Painting Blog > Painting, Teaching > Painting Instruction: Finding the Words

Painting Instruction: Finding the Words

Originally posted on July, 14, 2007

«Walk in Provence», Oil on canvas, 65cm x 50cm, July 2007.

Over the years I’ve been approached many times for advice and instruction. For me it has never been easy or clear as the best way to proceed. And it has not been often that I’ve undertaken the task to give much advice or attempt to teach. It is just too dammed difficult. Thinking about this problem has been with me for a good long while. And I am not comfortable seeming to be aloof.

The main problem, it seems to me, is the emphasis which has been placed on technique. It is as if most people have a cookbook approach to doing things. Here is the crux of the matter: the huge gulf between what is known and direct immediate experience. Abstract first principles are substituted for intelligence. Our world is now threatening to become opaque and unintelligible. It is so opaque that some contemporary writers describe our society as a hologram.

Since Plato, the painter and particularly anyone audacious enough to teach painting have been considered marginal members of Society. If Gestalt Theory is correct, and I believe it is, seeing and thinking are not separate processes. Perception is intimately involved with how we learn to think. It is nothing short of criminal that this has not been addressed in our educational systems. We are literally teaching our young people to be stupid. The painter has much to teach and much misunderstanding to overcome.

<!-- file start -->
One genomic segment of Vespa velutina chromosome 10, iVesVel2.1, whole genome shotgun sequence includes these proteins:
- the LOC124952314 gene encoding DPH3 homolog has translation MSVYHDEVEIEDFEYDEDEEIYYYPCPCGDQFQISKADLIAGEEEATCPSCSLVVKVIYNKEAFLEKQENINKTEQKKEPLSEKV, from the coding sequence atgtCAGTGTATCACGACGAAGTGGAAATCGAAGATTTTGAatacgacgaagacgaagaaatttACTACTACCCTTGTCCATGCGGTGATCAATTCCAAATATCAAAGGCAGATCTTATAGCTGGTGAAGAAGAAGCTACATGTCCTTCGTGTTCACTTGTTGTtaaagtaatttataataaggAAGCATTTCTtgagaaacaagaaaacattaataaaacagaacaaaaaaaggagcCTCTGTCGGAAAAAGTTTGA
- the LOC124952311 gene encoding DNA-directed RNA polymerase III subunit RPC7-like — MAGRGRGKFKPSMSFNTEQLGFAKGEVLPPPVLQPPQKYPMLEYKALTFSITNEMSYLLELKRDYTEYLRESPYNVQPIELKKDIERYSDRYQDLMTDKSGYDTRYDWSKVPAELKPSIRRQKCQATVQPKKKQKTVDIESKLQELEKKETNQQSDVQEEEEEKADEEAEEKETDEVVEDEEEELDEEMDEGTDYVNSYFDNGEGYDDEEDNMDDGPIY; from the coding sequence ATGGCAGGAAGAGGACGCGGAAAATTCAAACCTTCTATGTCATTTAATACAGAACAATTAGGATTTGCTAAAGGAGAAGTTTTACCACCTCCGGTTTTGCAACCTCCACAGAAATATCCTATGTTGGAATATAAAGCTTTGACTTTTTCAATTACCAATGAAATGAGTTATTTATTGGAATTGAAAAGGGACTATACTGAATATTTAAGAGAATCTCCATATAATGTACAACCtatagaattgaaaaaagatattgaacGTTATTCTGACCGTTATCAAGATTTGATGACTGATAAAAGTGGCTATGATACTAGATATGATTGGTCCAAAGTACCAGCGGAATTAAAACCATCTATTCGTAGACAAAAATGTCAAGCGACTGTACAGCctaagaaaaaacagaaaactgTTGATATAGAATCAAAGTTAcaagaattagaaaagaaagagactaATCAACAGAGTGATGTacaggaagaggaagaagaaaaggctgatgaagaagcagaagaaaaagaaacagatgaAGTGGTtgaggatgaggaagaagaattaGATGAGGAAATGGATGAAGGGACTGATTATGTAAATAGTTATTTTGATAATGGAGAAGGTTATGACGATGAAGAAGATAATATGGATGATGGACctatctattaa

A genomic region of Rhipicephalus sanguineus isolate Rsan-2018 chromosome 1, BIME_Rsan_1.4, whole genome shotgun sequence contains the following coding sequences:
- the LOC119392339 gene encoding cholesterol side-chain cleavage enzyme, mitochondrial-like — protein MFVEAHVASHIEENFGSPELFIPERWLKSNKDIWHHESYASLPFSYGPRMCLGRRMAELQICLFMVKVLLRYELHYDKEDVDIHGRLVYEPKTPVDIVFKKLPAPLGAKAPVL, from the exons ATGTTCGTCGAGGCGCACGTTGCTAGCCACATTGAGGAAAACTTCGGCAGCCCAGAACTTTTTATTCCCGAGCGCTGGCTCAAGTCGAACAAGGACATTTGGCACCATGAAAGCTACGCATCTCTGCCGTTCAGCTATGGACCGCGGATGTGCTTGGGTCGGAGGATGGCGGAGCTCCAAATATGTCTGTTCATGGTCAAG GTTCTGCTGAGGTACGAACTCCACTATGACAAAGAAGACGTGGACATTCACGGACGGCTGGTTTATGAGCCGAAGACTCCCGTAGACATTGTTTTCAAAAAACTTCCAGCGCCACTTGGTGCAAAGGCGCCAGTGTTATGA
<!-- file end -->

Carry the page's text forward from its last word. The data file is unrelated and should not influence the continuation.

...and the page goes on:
As an aside, last week we were spending a couple of days in a chambre d’hôtes in Alsace. We had the TV on in order to catch the weather forecast. On “Who wants to be a millionaire” a man was asked “in which century was impressionism born: the 17th, the 18th, the 19th, or the 20th”. He did not know the answer. So does the 50-50 option. This gives him a choice between the 18th and the 19th. He still doesn’t know. It was for 12,000 € and he quits. I was dumfounded. I wonder if he had ever heard of Monet, Manet, Pissarro, Degas, or Renoir? Does one need to be part of the cultured elite in France to have this inside information?

Getting back to the subject at hand. Seeing and thinking are not separated activities. When you see a tree there is a time lag between the stimulus on the retina and the recognition “tree”. We tend to think that this time lapse is unimportant. It is a big clue that there is something going on here (See Robert Pirsing).

The good news, getting back to helping someone is that if you understand the problem well enough it is possible to help others. You can help them to understand the difficulties connecting with direct immediate experience. It may be more difficult than teaching painting techniques but I believe it is worth the effort. For me, I am slowly reaching the point where I understand well enough to find the words.

Denis.

Published in french as Conseils pour peindre : comment trouver les mots ?

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